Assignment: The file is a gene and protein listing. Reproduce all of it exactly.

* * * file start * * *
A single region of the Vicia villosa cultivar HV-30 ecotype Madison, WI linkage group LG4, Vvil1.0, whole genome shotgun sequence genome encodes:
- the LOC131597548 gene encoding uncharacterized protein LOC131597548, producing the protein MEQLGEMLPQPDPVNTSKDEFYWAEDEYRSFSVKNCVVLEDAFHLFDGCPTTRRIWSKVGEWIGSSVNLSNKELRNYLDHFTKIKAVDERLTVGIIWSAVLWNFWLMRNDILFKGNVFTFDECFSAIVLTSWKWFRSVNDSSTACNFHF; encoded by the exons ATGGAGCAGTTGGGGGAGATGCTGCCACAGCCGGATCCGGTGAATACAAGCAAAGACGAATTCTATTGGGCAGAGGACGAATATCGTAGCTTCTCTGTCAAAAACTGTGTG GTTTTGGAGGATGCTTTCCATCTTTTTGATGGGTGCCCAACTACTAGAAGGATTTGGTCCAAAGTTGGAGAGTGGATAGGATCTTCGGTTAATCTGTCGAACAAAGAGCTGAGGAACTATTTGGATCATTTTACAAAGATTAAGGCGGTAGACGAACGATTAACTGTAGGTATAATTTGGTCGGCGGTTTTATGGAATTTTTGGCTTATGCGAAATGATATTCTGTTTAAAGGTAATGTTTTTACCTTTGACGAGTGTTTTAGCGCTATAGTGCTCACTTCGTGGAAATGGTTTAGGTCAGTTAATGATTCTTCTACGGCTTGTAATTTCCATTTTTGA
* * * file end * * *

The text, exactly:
A single region of the Vicia villosa cultivar HV-30 ecotype Madison, WI linkage group LG4, Vvil1.0, whole genome shotgun sequence genome encodes:
- the LOC131597548 gene encoding uncharacterized protein LOC131597548, producing the protein MEQLGEMLPQPDPVNTSKDEFYWAEDEYRSFSVKNCVVLEDAFHLFDGCPTTRRIWSKVGEWIGSSVNLSNKELRNYLDHFTKIKAVDERLTVGIIWSAVLWNFWLMRNDILFKGNVFTFDECFSAIVLTSWKWFRSVNDSSTACNFHF; encoded by the exons ATGGAGCAGTTGGGGGAGATGCTGCCACAGCCGGATCCGGTGAATACAAGCAAAGACGAATTCTATTGGGCAGAGGACGAATATCGTAGCTTCTCTGTCAAAAACTGTGTG GTTTTGGAGGATGCTTTCCATCTTTTTGATGGGTGCCCAACTACTAGAAGGATTTGGTCCAAAGTTGGAGAGTGGATAGGATCTTCGGTTAATCTGTCGAACAAAGAGCTGAGGAACTATTTGGATCATTTTACAAAGATTAAGGCGGTAGACGAACGATTAACTGTAGGTATAATTTGGTCGGCGGTTTTATGGAATTTTTGGCTTATGCGAAATGATATTCTGTTTAAAGGTAATGTTTTTACCTTTGACGAGTGTTTTAGCGCTATAGTGCTCACTTCGTGGAAATGGTTTAGGTCAGTTAATGATTCTTCTACGGCTTGTAATTTCCATTTTTGA